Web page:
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Hilltown Archives The Altamont Enterprise, April 7, 2011
BKW to see increase in state aid
By Zach Simeone
BERNE While the latest projections confirm most school districts’ fears of six- or seven-figure reductions in state aid, Berne-Knox-Westerlo is bucking the trend with an estimated $139,098 increase in funding from this year. The school board will meet tonight, Thursday, April 7, to discuss what this increase in aid means for the district.
While the latest state runs list BKW’s aid increase as $280,240, this number is inaccurate, according to the district’s business official, Kevin Callagy.
“When we get the runs after the governor proposes his budget,” Callagy explained, “the expense-driven aids, BOCES, the high-cost aids, the private-excess costs, the transportation all of that is based on data that we’ve entered into the state-aid system through the end of October. When the legislature finally has a budget, they use a later database, and there will have been more information that we would have entered. The numbers that the governor’s proposal is based on are estimates of what our expenses are going to be; as we get actual numbers, those get adjusted.”
BKW, a rural district with about 1,000 students, is one of two districts in Albany County expecting an increase in aid, the other being the smaller Menands School District.
In March of last year, the district held a public meeting at which hundreds of BKW residents gathered in the high school auditorium and were offered a chance to speak their mind on the budget process. This year, however, the only hearing that will take place will be the legally required one, on May 9, at 7 p.m. in the high school auditorium long after the board has adopted a proposition and a week before the budget vote on May 17.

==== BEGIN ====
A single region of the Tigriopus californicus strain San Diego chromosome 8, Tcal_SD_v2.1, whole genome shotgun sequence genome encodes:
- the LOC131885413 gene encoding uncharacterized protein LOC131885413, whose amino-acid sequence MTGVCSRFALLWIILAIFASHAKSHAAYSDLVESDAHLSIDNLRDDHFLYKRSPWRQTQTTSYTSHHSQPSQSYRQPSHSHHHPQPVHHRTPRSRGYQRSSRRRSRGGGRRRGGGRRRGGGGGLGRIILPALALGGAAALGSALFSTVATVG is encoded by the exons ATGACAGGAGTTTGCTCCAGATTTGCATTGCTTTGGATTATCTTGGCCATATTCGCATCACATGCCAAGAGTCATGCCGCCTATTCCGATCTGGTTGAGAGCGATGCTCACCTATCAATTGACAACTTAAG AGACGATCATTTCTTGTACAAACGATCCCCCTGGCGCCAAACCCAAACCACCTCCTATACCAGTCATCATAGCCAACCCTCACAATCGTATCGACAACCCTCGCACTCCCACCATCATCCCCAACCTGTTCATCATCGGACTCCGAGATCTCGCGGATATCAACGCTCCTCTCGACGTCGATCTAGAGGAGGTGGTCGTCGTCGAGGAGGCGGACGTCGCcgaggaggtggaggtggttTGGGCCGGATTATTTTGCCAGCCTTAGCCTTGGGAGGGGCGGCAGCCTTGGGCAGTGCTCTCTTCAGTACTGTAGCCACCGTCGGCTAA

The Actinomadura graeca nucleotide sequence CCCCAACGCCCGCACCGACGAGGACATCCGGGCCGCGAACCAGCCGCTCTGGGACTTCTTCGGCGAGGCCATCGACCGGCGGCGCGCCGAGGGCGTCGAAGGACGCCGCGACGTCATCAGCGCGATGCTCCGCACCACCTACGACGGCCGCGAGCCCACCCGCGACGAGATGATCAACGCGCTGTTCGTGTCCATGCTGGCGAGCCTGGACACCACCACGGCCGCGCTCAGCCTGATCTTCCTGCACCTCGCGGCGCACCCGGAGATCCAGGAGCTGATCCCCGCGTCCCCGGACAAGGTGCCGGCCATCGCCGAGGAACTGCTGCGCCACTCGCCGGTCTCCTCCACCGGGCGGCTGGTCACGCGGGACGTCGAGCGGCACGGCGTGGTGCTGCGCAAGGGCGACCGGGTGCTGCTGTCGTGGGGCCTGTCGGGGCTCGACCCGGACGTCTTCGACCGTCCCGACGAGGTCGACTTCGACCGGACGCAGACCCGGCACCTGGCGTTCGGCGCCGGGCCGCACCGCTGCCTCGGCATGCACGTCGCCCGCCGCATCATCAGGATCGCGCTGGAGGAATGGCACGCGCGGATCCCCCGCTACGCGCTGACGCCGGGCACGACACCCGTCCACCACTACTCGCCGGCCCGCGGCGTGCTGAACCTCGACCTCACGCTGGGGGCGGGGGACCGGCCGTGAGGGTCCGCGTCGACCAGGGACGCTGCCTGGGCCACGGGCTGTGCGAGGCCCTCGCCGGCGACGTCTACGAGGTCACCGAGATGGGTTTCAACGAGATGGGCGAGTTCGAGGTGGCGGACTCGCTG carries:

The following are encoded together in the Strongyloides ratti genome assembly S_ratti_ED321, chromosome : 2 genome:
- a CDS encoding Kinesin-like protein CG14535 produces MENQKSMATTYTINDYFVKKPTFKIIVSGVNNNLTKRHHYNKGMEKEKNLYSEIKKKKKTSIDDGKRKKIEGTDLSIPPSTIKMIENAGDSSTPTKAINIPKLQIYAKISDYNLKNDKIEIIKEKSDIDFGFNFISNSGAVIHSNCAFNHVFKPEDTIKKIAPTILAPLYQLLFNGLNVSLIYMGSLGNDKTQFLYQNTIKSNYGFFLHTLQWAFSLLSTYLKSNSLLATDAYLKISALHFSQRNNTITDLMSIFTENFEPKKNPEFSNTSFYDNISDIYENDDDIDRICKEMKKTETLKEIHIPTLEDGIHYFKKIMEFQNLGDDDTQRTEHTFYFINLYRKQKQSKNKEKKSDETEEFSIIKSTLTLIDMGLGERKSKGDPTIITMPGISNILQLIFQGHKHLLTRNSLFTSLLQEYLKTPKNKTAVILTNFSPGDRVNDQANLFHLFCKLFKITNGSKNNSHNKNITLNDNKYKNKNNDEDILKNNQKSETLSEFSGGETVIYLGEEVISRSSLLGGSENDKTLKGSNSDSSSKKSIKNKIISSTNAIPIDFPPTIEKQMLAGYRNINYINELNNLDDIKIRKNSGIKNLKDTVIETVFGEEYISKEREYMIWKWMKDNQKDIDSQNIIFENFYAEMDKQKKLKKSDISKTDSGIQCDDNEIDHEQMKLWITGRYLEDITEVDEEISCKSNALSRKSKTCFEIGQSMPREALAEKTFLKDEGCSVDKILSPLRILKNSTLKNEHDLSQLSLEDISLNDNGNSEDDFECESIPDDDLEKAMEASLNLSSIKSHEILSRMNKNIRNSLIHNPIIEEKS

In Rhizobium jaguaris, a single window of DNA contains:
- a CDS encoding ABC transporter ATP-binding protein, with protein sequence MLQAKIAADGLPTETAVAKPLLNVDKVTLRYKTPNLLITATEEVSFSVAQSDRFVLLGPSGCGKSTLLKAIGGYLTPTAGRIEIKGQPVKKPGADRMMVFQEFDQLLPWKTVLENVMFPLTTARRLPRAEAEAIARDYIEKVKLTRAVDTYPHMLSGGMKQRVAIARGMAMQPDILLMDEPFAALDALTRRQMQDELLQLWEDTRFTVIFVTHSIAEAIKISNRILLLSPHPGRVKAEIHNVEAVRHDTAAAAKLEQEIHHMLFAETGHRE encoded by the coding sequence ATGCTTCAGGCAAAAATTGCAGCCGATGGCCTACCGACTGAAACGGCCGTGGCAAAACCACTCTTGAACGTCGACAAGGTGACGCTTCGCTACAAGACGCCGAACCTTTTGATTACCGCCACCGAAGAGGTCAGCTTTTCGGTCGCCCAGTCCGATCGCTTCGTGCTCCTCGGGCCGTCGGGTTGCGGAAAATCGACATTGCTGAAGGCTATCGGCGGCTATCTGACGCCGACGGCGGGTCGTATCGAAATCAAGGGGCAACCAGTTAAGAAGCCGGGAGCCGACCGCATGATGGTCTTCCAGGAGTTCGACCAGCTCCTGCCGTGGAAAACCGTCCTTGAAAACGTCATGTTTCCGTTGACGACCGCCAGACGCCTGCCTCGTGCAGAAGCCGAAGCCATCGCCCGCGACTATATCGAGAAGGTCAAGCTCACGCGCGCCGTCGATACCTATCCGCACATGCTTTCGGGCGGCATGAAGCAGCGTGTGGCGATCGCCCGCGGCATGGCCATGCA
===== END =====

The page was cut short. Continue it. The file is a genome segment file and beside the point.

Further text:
Callagy and Superintendent Paul Dorward said Tuesday that the larger community meetings like the one last March were replaced this year by the two recent forums, at which residents were divided into several smaller groups and assigned to classrooms to discuss budget issues.
And, the district will soon be advertising for the newly created position, a product of recent administrative restructuring, which will have three responsibilities: director of special education, a position currently held by Elementary Principal Brian Corey; chair of the committees on special education and pre-school special education (CSE/CPSE), a position currently held by Melissa Crounse; and data warehouse manager.
At the second community budget forum on March 22, an audience of about 100 district residents was split into seven groups, each asked to list five items that should be cut, and five items that should not.
“I would say the big thing that came out of both forums combined is that there’s really not much combined support to move from full-day to half-day kindergarten,” Dorward told The Enterprise, referring to a list of possible cuts handed out at the first forum, which proposed cutting the district’s full-day kindergarten program to a half-day program. (For full coverage of the first forum and the full list of cuts, go to www.AltamontEnterprise.com and look under Hilltown archives for March 17, 2011).